Country-farmed marijuana - that cultivated in mass quantities, employing traditional methods, on extensive swathes of land - has a new queen: the proletarian weed known as "Cominera," in honour of the village of this name near where it is grown in the foothills of the Colombian Massif, in the province of Cauca (Colombia).
With an average THC content ranging up to 18%, it features the reddish, compact and spicy buds of this South American sativa, whose gigantic plants - most towering over three meters high – absorb, in the plantations, the cold and rich waters flowing down from the glaciers of the nearby Nevado de Huila National Nature Park.
The path taken by “Cominera” to assume the throne of country-farmed marijuana was no easy one. It had a tough and difficult infancy, brought up on the remote and mountainous slopes controlled by the Colombian guerrilla group, the FARC. Normally these areas cannot be accessed by outsiders, and their peasants have historically struggled to eke out a living with coffee, yucca or maize plantations.
Now, by planting ganja, they're doing much better: their crops are not as sensitive to price drops, thus allowing them to lead more stable lives. It was the patient and expert hands of these farmers that, generation after generation, gave life to this queen of rural grasses. They did so with expertise, hard work and patience, taking traditional Colombian strains, like the hallucinogenic Punto Rojo and the Santa Marta Golden—whose buds hardly contained 1.5% or 2% of THC— and cross-fertilizing them with other strains from Europe and North America.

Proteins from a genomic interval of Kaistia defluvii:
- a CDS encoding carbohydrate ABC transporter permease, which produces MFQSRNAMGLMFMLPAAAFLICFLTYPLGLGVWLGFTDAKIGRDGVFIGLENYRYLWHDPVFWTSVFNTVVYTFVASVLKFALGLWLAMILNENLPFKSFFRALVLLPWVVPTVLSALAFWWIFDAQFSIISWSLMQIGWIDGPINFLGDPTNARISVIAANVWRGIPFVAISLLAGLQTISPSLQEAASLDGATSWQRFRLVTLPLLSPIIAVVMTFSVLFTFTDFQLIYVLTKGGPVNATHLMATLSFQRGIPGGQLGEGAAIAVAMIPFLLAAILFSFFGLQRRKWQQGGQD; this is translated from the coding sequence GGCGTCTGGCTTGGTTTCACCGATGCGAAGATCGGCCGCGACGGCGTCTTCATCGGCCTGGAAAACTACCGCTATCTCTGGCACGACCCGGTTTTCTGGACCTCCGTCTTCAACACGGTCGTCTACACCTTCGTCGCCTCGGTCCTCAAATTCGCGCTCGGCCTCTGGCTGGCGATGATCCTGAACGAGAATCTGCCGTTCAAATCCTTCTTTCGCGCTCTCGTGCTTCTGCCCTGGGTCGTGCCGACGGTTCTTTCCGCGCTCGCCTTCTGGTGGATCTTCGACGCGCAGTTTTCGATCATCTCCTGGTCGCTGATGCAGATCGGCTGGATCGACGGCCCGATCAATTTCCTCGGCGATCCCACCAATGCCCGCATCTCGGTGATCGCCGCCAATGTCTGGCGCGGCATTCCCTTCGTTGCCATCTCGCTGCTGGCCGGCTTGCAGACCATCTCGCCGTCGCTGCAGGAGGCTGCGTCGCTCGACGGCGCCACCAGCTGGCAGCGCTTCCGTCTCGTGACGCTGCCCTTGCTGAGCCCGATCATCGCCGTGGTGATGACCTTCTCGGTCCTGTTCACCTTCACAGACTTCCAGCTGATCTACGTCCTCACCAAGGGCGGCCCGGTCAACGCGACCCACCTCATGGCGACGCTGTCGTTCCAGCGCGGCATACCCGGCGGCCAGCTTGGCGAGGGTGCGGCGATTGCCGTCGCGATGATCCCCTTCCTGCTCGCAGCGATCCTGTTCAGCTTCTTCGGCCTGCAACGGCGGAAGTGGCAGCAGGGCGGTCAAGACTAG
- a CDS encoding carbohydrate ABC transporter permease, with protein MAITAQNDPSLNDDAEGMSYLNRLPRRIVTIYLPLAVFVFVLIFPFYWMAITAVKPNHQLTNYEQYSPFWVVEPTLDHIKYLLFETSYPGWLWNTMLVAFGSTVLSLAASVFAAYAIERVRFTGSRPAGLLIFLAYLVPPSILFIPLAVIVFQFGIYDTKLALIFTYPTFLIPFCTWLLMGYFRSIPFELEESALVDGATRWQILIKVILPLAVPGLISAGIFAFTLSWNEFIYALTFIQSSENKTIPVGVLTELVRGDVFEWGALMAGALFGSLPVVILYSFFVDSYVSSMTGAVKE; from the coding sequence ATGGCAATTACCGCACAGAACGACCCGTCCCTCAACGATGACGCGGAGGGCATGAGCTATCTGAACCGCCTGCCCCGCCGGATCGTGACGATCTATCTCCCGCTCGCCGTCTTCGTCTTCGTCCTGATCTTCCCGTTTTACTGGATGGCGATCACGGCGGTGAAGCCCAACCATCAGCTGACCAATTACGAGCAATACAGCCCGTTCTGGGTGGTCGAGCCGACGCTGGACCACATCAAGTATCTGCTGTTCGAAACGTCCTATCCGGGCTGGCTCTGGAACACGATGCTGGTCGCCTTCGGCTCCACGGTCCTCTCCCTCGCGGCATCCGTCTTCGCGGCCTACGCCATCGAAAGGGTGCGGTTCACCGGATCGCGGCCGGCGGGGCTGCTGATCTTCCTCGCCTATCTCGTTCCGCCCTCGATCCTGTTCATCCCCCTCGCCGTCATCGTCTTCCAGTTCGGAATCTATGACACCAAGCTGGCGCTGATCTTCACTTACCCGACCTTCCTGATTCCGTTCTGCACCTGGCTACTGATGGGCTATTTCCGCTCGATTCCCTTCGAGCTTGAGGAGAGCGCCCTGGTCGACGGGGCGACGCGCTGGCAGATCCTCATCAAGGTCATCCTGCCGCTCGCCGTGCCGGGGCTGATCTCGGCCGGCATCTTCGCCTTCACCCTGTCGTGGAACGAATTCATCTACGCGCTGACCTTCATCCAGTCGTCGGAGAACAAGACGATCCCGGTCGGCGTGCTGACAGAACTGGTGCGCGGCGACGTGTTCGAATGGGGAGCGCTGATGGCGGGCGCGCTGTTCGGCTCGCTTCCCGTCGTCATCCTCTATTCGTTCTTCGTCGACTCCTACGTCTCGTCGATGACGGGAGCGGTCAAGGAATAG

A farmer from the village of Cominera, tending to his plants. Courtesy of Luis Robayo. AFP.
The result? A highly productive sativa with compact reddish flowers and small, dense buds bursting with all the geological power of the Colombian Massif mountains, producing an intense high on the brain, which will take you to the borders of a psychedelic and hallucinogenic trip; an intense and very mental buzz, only suitable for experienced smokers. Now, when tasting it you will notice a very special flavour: hot and spiced evoking the torrid streets of New Delhi at three in the afternoon.
Unfortunately, it is difficult to enjoy a hit of this proletarian THC queen. Its illegality, geographical distance, and the remoteness of the territories where it grows, controlled by the FARC, prevent the international distribution of this strain. But not all the news is bad. Numerous “coffee shops” in Amsterdam already have its neighbour on their shelves: the “Corinto” weed, produced in a nearby town and already catalogued as Premium product.